StatePublished - Feb 19 2021
Externally publishedYes

Bibliographical note

Funding Information:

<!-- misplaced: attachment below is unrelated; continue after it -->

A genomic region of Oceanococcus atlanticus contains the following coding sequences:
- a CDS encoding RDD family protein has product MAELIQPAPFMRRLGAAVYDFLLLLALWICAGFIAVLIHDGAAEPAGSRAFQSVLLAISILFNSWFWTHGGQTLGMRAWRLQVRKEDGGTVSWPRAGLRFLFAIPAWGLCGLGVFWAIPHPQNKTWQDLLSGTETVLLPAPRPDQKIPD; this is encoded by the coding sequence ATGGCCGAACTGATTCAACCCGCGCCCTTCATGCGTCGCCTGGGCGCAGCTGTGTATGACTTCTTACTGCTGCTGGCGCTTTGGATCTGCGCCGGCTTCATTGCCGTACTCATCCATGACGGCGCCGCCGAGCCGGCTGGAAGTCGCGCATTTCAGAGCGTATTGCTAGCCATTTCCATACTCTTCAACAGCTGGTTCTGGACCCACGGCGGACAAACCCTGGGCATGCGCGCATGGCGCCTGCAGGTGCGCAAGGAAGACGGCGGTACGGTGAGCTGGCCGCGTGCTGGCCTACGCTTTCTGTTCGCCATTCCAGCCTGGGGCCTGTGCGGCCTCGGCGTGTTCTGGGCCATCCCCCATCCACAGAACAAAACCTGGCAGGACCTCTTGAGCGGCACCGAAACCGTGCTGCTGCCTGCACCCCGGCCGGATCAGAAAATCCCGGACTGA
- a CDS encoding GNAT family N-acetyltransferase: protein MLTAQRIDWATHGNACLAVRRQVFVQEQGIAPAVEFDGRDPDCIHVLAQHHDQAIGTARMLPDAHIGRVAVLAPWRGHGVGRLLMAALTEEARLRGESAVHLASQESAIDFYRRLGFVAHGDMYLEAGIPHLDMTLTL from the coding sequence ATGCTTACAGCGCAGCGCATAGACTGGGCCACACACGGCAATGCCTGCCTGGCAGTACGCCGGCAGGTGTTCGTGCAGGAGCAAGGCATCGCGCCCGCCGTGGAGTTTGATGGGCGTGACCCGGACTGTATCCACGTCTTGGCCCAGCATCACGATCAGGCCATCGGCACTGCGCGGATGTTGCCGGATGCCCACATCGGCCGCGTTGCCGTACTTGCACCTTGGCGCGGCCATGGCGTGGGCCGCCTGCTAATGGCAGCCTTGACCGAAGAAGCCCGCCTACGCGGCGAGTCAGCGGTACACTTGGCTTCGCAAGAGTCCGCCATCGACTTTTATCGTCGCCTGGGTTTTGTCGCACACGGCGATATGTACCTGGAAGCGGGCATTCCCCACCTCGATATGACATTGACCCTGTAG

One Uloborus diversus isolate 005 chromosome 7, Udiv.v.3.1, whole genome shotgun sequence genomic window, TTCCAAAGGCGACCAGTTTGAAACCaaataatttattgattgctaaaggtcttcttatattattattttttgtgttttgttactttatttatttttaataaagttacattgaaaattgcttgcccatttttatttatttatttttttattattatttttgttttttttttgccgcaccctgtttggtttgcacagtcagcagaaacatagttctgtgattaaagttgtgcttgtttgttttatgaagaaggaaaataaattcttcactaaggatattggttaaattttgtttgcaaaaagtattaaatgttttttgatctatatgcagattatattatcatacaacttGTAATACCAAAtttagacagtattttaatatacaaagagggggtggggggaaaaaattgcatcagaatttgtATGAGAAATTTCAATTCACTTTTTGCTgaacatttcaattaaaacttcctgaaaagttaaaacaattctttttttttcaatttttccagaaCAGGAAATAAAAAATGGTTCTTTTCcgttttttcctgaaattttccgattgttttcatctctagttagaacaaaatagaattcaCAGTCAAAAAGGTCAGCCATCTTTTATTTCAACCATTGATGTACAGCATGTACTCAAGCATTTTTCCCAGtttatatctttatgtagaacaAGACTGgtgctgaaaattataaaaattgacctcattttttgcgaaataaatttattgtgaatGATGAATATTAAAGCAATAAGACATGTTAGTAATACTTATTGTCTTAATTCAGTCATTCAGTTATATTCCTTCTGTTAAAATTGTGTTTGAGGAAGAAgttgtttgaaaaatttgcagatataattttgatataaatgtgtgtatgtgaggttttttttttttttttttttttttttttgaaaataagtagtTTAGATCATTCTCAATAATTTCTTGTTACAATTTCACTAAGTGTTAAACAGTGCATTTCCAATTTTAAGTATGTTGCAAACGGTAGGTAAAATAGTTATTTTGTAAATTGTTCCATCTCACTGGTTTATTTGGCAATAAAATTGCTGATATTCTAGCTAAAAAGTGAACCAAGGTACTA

We thank D. Ahern for editorial assistance, K. Saunders for providing the vector for antibody expression, and J. Heeney, G. Alter, and S. Phogat for helpful discussion. We also thank Sanofi Pasteur for the ALVAC-SIV vaccine. Funding: This work was supported with federal funds from the National Cancer Institute Intramural Program and the Office of AIDS research, National Institutes of Health (to G.F.) and under contract No. HHSN261200800001E (to B.F.K.); the National Institute on Drug Abuse (DA036478 to T.C.); the National Institute of Allergy and Infectious Diseases Extramural Program (R01AI084119 to T.C. and 5 T32-AI007392-30 to M.T.; the Intramural Program of the Vaccine Research Center (to P.D.K. and M.R.) and funding from the DOD and MHRP (to M.R. and M.A.E). The contents of this publication do not necessarily reflect the views or policies of the Department of Health and Human Services, the positions of the US Army, or the Department of Defense, nor does mention of trade names, commercial products, or organization imply endorsement. G. Franchini conceived the study in consultation with T.C.; G. Franchini wrote the paper, with contributions from all authors; T.C. designed the immunogens and diagnostic peptides, and M.B.-F and E.N. performed confirmatory molecular modeling; I.S.d.C. and M. Bissa coordinated and performed the macaque studies with J.K. M. Breed, and W.M. and cellular immune assays with M.V. L.S. F.C. N.P.M.L. M.N.D. and V.G.; I.K. S.W. D.F. and J.D.S. expressed and characterized the ?V1 immunogens with I.S.d.C.; G.G. R.M. J.H. R.V. M. Beddall, R.N. and M. Roederer cloned and characterized simian monoclonal antibodies and performed antigenicity studies; M.B.-F. performed serological assays with peptides; A.A. and L.M. performed SIV capture assays and analyzed data; C.L. H.V.T. K.P. M. Read, and M. Rao performed serological and ?4?7 functional assays; M.L. D.V.R. C.C. S.M. and J.A. performed peptide competition assays; T.C. J.G. M.S.A. and P.D.K. analyzed peptide/antibody structures; M.A.R. and M.R-G. performed ADCC assays; M.A.E. D.P.P. and Z.S. performed ADCP and ADNP assays; D.C.M. and C.L. performed neutralization assays; G.D.T. and X.S. performed mucosal antibody assays; G. Ferrari, M.T, and J.P. performed assays of NCI05 and NCI09 binding to SIV-infected cells and plasma ADCC targeting SIV-infected cells; S.S. performed western blot for env and gag proteins; D.J.V. performed statistical analysis of the data; B.F.K. analyzed the viral variants; M. Rosati. B.K.F. and G.N.P. provided the SIVWT gp160 and the p27 Gag DNA vaccines. The US Government has filed a patent on the V1-deleted immunogens with G.F. T.C. I.S.d.C. M.B.-F. M. Bissa. and R.M.A as inventors.